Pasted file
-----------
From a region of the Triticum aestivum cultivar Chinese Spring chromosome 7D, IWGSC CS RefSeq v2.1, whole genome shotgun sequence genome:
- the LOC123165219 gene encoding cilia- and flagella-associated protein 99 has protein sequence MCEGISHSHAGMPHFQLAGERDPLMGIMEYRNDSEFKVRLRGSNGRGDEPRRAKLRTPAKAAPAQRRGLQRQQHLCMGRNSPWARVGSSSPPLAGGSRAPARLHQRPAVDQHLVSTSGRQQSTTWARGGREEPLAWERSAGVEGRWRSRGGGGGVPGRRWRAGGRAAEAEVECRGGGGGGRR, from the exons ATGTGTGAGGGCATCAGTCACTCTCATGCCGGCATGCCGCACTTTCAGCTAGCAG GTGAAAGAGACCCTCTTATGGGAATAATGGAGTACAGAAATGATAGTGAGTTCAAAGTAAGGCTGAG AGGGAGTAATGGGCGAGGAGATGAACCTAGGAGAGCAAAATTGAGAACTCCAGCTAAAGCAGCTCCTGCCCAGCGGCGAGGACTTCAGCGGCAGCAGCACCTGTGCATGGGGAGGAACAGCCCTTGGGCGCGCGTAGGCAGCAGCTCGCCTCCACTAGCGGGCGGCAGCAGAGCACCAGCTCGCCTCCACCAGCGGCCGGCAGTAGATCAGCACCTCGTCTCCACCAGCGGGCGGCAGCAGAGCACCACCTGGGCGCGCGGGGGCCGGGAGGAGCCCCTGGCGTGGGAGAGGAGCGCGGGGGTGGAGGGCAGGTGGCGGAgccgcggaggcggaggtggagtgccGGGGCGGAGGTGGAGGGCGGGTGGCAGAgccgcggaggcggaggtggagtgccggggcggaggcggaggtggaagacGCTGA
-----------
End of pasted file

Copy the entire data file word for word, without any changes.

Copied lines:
From a region of the Triticum aestivum cultivar Chinese Spring chromosome 7D, IWGSC CS RefSeq v2.1, whole genome shotgun sequence genome:
- the LOC123165219 gene encoding cilia- and flagella-associated protein 99 has protein sequence MCEGISHSHAGMPHFQLAGERDPLMGIMEYRNDSEFKVRLRGSNGRGDEPRRAKLRTPAKAAPAQRRGLQRQQHLCMGRNSPWARVGSSSPPLAGGSRAPARLHQRPAVDQHLVSTSGRQQSTTWARGGREEPLAWERSAGVEGRWRSRGGGGGVPGRRWRAGGRAAEAEVECRGGGGGGRR, from the exons ATGTGTGAGGGCATCAGTCACTCTCATGCCGGCATGCCGCACTTTCAGCTAGCAG GTGAAAGAGACCCTCTTATGGGAATAATGGAGTACAGAAATGATAGTGAGTTCAAAGTAAGGCTGAG AGGGAGTAATGGGCGAGGAGATGAACCTAGGAGAGCAAAATTGAGAACTCCAGCTAAAGCAGCTCCTGCCCAGCGGCGAGGACTTCAGCGGCAGCAGCACCTGTGCATGGGGAGGAACAGCCCTTGGGCGCGCGTAGGCAGCAGCTCGCCTCCACTAGCGGGCGGCAGCAGAGCACCAGCTCGCCTCCACCAGCGGCCGGCAGTAGATCAGCACCTCGTCTCCACCAGCGGGCGGCAGCAGAGCACCACCTGGGCGCGCGGGGGCCGGGAGGAGCCCCTGGCGTGGGAGAGGAGCGCGGGGGTGGAGGGCAGGTGGCGGAgccgcggaggcggaggtggagtgccGGGGCGGAGGTGGAGGGCGGGTGGCAGAgccgcggaggcggaggtggagtgccggggcggaggcggaggtggaagacGCTGA